Barad-dûr, otherwise known as the Dark Tower, is the second of the titular Two Towers. It is the fortress of the Dark Lord Sauron, acting as his stronghold in the barren wasteland of Mordor. Sauron keeps watch over his land via his great eye, the Eye of Sauron, acting as a symbol of his evil. The fortress itself is described as huge and utterly impenetrable. Held together via Sauron’s magic, it falls to ruin when the One Ring is destroyed, again symbolizing Sauron’s own fall.

What are some of your favorite Lord of the Rings locations? Tell us in the comments!

 

Featured Image Via Tolkien Gateway 

Picture of Dragonstone, highlighting the beach in the front and a few of the dragons flying to the keep.

5 Fictional Places We Wish Were Real

It’s only the middle of the week and you are waiting to go to the beach or counting down the days until vacation. For some, maybe you’re just waiting for the weather to not be so humid.

 

But some of our favorite books provide even better summer escape destinations. If only these were real…

 

1. The Capitol from “The Hunger Games”

Image of The Capitol, which shows a sleek city in daylight, highlighting a modern bridge.

Image courtesy of Pinterest

 

Yes, absolutely, it’s a symbol of oppression and tyranny, but it also seems like a technological paradise. The Capitol lifestyle is needlessly excessive, but some of the excesses are pleasant. For instance, imagine finishing an entrée at a restaurant only to realize your date’s meal tastes better. The Capitol’s got you covered: just drink their special concoction, and you have room for a second dinner. Second dinner! Imagine that.

 

2. Rivendell from “The Lord of the Rings”

Image of Rivendell, which is a nice city perched in a valley, surrounded by waterfalls.

Image courtesy of Vanderstelt Studio

 

Whether in the movies or the books, Rivendell is the perfect postcard destination. Relax in a small city perched in a deep valley, listen to water rushing down from dizzying heights or walk along the gorgeous bridges connecting the various buildings. Some serious business may be being discussed by the Council of Elrond, but numerous great writers have also found this location to be a killer spot to write. Bilbo Baggins is just one!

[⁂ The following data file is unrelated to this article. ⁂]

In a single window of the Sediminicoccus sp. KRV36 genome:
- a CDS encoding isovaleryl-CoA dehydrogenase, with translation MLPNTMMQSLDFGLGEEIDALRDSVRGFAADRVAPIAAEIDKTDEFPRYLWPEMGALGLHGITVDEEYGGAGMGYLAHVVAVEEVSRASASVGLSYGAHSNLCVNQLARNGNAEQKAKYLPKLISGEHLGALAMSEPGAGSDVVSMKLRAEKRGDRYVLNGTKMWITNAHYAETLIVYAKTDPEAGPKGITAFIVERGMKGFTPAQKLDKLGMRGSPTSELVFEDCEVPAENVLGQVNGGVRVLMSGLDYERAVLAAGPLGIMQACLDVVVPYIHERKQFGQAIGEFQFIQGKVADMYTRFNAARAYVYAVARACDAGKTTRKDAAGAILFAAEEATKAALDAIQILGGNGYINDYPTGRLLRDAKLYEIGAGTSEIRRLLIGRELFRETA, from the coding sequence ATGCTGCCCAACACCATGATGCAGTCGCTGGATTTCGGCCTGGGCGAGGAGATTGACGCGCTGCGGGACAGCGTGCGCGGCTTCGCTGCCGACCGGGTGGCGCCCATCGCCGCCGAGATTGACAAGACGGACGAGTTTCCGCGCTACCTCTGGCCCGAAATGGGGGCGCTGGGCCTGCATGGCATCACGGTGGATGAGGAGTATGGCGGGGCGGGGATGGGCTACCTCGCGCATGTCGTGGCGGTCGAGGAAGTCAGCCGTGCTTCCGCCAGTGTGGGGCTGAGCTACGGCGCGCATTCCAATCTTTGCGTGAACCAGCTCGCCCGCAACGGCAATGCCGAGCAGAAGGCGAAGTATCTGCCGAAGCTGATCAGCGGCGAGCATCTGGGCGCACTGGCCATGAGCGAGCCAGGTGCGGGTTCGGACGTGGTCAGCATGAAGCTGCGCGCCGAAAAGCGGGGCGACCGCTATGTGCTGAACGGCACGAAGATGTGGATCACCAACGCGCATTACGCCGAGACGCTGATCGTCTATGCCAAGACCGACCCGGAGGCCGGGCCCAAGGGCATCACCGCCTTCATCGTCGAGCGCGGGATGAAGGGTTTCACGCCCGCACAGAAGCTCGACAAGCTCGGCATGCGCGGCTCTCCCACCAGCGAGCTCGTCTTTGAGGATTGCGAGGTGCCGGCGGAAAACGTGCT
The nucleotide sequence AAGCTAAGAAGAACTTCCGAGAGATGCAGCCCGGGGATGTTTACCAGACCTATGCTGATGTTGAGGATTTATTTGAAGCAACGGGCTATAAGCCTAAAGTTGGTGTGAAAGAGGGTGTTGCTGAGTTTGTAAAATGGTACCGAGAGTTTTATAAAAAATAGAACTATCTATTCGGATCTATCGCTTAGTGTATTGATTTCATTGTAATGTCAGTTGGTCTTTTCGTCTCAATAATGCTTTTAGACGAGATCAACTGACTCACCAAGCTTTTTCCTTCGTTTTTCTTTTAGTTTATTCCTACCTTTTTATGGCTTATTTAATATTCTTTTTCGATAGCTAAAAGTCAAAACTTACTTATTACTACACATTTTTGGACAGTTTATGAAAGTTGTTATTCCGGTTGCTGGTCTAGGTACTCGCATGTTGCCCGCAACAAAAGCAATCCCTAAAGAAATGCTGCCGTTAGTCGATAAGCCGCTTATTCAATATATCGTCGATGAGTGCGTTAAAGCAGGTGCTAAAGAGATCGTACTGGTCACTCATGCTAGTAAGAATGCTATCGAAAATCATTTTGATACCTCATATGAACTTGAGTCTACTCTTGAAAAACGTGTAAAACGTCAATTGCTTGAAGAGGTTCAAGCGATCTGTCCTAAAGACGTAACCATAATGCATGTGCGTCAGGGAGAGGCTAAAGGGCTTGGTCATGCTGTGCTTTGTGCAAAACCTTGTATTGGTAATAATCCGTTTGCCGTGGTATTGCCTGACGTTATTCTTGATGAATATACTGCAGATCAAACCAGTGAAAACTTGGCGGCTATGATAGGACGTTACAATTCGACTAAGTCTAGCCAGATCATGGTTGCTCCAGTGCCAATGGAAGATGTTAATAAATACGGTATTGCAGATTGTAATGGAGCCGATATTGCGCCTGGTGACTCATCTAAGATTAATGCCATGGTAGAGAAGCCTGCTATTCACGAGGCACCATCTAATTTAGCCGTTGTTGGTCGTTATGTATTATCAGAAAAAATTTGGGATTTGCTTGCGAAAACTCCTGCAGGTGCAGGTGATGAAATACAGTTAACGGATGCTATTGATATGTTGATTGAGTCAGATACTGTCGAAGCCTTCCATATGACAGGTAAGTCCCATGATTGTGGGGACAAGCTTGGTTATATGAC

3. Octavia from “Invisible Cities”

Illustration of Octavia, which is a bunch of buildings suspended over a mountain.

Image courtesy of Pinterest

 

Italo Calvino’s “Invisible Cities” contains dozens of descriptions of fascinating locales. Per Marco Polo’s description, Octavia sounds especially mind-bending. It’s a city suspended over an abyss, described to be like a spider-web. Sure, it’ll fall at any moment, but a short weekend getaway might be exciting. Imagine coming out of work and looking down at nothingness. Breathtaking!

 

4. The Ministry of Magic from “Harry Potter”

Picture of the Ministry of Magic, which features a big statue of a gryffin in the center of a complex.

Image courtesy of Pottermore

 

Getting caught in rush hour is frankly soul crushing. Whether it’s a messed up train schedule or bumper-to-bumper traffic, the commute can often be the most harrowing part of the work day.

 

Nevertheless, magic may prove to be the answer to all these problems. Just hop into a fireplace (unlit preferably), use some Floo Powder, and, poof, you’re home from work. Imagine having offices in The Ministry of Magic! The idea of avoiding the evening rush is the most magical gift J.K. Rowling has bestowed.

 

5. Dragonstone from “Game of Thrones”

Picture of Dragonstone from Game of Thrones, which is a stark looking fortress overlooking an ocean.

Image courtesy of Game of Thrones Wiki

 

The massive walkway can be tiresome, but stumbling upon a vacant fortress would be a nice change of pace. Between the gorgeous dragon engravings and beachfront view, Dragonstone makes a splendid gothic getaway. It’s an especially welcome change if you’ve just come from Meereen and are staging a coup for the Seven Kingdoms. We can all relate to that.

 

Featured image courtesy of Daily Dot